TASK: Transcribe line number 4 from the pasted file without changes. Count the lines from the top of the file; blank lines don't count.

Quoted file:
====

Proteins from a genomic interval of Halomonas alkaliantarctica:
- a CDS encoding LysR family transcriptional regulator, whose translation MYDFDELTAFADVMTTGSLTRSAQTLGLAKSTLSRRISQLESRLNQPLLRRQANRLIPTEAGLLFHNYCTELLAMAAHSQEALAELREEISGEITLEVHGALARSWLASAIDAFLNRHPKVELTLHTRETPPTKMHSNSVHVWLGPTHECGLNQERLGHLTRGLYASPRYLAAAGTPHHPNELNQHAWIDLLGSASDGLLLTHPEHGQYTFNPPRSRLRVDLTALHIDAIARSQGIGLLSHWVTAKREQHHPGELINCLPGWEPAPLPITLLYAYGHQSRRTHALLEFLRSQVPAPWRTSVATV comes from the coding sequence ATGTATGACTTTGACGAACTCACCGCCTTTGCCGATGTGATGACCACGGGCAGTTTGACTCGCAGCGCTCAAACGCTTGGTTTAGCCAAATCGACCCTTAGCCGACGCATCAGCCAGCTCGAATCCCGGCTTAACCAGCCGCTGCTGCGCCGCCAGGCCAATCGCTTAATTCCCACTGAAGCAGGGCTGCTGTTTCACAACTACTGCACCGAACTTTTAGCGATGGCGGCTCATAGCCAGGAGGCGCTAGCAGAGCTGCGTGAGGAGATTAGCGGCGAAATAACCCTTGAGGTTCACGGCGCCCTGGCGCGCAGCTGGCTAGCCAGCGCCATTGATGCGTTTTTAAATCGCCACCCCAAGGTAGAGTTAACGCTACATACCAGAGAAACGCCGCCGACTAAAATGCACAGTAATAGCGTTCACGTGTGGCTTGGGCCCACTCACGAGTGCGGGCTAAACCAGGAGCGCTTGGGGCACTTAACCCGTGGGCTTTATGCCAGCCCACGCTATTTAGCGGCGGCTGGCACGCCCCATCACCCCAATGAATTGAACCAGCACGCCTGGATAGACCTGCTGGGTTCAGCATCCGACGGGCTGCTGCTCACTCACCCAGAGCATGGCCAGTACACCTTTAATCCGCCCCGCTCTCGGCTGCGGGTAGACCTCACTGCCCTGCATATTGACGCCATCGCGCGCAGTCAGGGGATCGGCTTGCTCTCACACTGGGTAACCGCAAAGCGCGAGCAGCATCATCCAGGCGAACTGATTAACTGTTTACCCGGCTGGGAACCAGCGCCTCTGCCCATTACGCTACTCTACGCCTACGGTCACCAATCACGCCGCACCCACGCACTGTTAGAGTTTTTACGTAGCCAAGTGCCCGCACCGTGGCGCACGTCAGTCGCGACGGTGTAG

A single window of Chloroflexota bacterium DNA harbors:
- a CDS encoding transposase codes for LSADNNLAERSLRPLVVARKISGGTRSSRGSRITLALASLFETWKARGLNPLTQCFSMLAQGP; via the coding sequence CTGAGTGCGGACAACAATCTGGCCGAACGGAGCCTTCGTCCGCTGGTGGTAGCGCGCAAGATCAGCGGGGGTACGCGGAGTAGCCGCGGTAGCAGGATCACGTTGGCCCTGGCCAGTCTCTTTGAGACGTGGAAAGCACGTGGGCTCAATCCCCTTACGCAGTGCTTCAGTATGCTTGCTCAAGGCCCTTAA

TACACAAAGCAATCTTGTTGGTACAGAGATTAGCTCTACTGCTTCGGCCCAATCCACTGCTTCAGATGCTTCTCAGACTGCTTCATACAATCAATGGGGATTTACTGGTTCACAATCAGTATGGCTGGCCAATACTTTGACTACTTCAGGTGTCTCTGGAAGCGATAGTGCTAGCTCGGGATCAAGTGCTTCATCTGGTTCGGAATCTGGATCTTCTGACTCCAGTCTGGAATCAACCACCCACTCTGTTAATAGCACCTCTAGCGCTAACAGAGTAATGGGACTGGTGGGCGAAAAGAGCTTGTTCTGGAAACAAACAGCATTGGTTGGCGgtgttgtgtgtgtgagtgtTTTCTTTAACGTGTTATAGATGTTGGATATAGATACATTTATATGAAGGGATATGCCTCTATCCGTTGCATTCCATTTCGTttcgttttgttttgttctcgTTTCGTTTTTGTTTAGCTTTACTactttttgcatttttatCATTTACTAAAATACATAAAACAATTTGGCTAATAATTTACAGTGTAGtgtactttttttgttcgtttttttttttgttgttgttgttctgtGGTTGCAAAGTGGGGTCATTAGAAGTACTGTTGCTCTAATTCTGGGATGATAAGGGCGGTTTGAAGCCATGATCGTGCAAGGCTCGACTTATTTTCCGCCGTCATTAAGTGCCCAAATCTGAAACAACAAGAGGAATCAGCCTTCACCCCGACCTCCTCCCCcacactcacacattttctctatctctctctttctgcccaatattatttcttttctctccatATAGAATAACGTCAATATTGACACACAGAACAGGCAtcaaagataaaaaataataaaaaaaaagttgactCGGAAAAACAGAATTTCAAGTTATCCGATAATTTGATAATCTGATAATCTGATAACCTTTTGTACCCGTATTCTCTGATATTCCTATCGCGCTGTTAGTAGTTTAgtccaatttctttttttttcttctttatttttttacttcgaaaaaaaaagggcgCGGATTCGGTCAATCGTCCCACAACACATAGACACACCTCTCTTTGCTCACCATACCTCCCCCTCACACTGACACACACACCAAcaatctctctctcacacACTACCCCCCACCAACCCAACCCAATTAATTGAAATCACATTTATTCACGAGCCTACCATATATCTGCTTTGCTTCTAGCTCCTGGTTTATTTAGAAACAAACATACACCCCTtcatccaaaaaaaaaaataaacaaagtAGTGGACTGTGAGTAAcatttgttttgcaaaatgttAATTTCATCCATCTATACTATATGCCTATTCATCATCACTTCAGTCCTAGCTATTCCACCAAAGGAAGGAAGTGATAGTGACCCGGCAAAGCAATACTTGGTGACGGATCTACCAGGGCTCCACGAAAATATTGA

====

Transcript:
- a CDS encoding transposase codes for LSADNNLAERSLRPLVVARKISGGTRSSRGSRITLALASLFETWKARGLNPLTQCFSMLAQGP; via the coding sequence CTGAGTGCGGACAACAATCTGGCCGAACGGAGCCTTCGTCCGCTGGTGGTAGCGCGCAAGATCAGCGGGGGTACGCGGAGTAGCCGCGGTAGCAGGATCACGTTGGCCCTGGCCAGTCTCTTTGAGACGTGGAAAGCACGTGGGCTCAATCCCCTTACGCAGTGCTTCAGTATGCTTGCTCAAGGCCCTTAA